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Nigel – The loneliest seabird in the world dies in Mana island

Nigel – The loneliest seabird in the world dies in Mana Island

New Zealand wildlife lovers are mourning the death of a gannet named Nigel, also known as “the loneliest seabird in the world“.

The loneliest seabird in the world

the seabird also was known as “no-mates Nigel”, has spent almost 5 years living among a colony of fake concrete birds set up by conservationists in a bid to attract more seabirds in mana island wildlife century.

The Nigel fell in love with one of the fake seabirds on Mana Island, off the Wellington coast, and was seen preening, nesting and even trying to mate with it.

“Nigel chose to live on Mana, and we know he was happy there because he could have left anytime and didn’t,” Department of Conservation ranger Chris Bell said Wednesday (Feb 10).

“In the absence of real gannets, he really made the most of it and he found a bird he particularly liked… and he built a nest beside her, under her nose, and he began to woo her,” Bell said.

It was by her side that Nigel’s body was discovered.

“I always found a particular tragedy in it, in that he really got nothing back,” Bell said.

“His mate didn’t reject him. She didn’t accept him. She just sat there.”

She has no interest in real seabirds

The loneliest seabird in the world

But it appears Nigel remained true to his concrete lover by choice rather than circumstance.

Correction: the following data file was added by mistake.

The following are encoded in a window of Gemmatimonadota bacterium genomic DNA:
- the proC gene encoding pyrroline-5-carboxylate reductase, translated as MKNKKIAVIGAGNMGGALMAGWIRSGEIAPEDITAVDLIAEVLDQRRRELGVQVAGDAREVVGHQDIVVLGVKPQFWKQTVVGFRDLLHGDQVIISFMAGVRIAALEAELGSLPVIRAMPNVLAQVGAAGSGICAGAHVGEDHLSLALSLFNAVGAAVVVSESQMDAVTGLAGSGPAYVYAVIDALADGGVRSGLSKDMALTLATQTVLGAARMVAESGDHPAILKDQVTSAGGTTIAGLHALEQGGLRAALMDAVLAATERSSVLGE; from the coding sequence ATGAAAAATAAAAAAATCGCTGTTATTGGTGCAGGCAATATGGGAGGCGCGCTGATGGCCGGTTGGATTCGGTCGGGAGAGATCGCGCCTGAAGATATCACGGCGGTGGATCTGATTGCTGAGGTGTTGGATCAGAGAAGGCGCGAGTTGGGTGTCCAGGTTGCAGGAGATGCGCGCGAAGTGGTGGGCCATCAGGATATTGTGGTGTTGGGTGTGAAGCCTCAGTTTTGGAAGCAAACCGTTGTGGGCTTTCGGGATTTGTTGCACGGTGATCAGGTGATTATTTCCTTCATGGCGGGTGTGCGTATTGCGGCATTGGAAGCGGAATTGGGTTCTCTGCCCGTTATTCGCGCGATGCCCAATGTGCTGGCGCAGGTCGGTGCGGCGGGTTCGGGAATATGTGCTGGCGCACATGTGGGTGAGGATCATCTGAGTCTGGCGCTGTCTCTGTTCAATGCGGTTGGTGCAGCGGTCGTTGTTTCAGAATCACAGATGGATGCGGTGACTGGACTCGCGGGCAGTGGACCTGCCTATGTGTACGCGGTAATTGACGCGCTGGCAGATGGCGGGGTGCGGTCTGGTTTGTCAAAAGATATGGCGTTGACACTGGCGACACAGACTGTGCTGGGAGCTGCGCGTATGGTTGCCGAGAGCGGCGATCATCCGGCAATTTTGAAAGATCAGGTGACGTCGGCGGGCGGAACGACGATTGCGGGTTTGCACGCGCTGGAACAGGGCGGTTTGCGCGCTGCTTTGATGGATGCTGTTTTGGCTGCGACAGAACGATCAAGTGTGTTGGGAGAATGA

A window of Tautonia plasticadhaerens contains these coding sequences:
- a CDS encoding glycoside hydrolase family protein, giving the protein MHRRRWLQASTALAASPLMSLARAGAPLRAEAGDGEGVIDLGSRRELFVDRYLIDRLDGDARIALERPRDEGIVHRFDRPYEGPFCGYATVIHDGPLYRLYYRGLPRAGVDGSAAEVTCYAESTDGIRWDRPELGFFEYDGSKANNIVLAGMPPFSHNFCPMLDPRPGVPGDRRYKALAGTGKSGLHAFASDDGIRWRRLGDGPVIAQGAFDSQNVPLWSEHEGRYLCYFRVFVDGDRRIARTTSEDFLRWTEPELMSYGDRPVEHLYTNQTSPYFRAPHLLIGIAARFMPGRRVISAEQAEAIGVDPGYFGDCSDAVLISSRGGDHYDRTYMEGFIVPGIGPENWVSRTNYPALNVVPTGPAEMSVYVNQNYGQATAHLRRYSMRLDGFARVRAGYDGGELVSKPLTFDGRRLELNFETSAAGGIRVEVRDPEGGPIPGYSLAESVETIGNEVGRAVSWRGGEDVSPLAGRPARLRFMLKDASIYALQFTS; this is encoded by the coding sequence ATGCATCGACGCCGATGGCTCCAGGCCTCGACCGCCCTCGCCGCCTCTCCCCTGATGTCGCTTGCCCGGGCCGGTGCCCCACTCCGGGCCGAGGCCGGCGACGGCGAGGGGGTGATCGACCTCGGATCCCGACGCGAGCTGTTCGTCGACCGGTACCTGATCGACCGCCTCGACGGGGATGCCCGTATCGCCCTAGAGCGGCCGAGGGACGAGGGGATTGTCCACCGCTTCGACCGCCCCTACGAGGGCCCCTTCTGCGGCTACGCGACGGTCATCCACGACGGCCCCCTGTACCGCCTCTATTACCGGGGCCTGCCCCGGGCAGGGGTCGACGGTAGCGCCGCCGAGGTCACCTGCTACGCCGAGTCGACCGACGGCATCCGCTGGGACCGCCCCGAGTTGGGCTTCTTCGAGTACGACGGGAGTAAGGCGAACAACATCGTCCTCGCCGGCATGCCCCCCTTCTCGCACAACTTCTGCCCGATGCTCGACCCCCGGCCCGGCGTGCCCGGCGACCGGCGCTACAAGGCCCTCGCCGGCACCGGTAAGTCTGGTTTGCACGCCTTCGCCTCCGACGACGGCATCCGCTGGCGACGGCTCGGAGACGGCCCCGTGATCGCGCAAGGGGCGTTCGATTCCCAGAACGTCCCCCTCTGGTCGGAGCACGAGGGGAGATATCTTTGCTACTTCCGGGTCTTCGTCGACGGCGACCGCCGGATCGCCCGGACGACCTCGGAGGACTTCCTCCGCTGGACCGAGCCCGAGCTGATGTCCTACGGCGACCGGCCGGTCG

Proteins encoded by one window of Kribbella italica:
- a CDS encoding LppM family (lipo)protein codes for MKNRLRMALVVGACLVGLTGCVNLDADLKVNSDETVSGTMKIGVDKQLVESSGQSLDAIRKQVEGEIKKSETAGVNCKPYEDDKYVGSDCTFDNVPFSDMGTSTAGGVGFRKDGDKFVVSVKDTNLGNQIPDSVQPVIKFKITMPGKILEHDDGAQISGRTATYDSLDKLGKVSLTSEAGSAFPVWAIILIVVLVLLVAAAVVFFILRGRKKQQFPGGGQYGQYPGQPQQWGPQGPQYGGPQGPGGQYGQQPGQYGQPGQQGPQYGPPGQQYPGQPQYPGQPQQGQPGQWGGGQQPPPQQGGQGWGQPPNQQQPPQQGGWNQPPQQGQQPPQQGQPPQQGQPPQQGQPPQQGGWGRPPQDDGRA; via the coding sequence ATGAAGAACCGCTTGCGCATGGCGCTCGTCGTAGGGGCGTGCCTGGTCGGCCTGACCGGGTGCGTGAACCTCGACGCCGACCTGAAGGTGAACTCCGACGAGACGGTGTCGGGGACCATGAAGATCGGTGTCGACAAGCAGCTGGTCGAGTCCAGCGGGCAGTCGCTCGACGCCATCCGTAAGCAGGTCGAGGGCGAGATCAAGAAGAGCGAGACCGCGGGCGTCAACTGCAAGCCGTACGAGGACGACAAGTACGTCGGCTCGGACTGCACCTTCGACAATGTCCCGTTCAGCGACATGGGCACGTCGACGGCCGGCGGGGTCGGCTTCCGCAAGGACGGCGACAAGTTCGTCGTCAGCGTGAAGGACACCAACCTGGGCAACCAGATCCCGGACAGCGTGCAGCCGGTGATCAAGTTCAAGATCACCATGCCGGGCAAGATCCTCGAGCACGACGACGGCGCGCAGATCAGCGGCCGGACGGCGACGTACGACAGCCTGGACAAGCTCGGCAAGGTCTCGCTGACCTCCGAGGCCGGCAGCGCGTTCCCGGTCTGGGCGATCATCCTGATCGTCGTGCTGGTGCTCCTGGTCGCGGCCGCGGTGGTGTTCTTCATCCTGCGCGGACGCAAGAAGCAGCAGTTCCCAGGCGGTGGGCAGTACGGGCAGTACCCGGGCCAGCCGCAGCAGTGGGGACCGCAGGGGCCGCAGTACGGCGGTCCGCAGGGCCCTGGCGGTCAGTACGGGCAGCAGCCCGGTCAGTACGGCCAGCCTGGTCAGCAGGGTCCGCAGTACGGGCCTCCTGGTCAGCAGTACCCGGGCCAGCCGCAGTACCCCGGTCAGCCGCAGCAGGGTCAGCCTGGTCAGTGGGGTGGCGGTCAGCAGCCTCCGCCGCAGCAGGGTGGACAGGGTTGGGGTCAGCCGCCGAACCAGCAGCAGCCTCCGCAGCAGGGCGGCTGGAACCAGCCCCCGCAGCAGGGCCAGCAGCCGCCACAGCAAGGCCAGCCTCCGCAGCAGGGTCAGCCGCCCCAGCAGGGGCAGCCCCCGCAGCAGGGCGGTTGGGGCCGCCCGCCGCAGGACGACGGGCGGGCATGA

In December last year, before Nigel died, the conservationists doubled up their efforts to attract more seabirds & gannets to the island, repainting the replicas and moving the loudspeakers closer to the sea so that more seabirds get attracted towards Mana Island

And Within 10 days, three new gannets arrived and set up their nest on a different part of the island.

“Nigel – the Loneliest seabird in the world” never acknowledged them. He always stayed up on top with his concrete mates and gave them no attention whatsoever,” Bell said.

Nigel has successfully set an example for every one of us, She was in love, true love and we hope more & more seabirds visit and breed in Mana Island.

Her Death is ‘Not just sad, but really annoying’

A few weeks later, Nigel died.

“Going up there and finding Nigel dead was not just sad, but really annoying because it just seemed to be the ending of an era,” Bell said.

“After years of being there in the colony by himself, this seemed to be the moment that Nigel should have the chance to have a real mate and to breed.”

Nigel hangs out with two concrete gannets on Mana Island. (Philippa Sargent, Friends of Mana Island)

Still, Bell said the lonely seabird’s gift to Mana Island will never be forgotten.

“He may have not have acknowledged them, but I think when those birds arrived in the colony and saw these concrete gannets they also saw Nigel,” Bell said.

“He helped to convince them that this was a bona fide place for all breeds of Seabirds to stop and consider it as a perfect breeding ground.”


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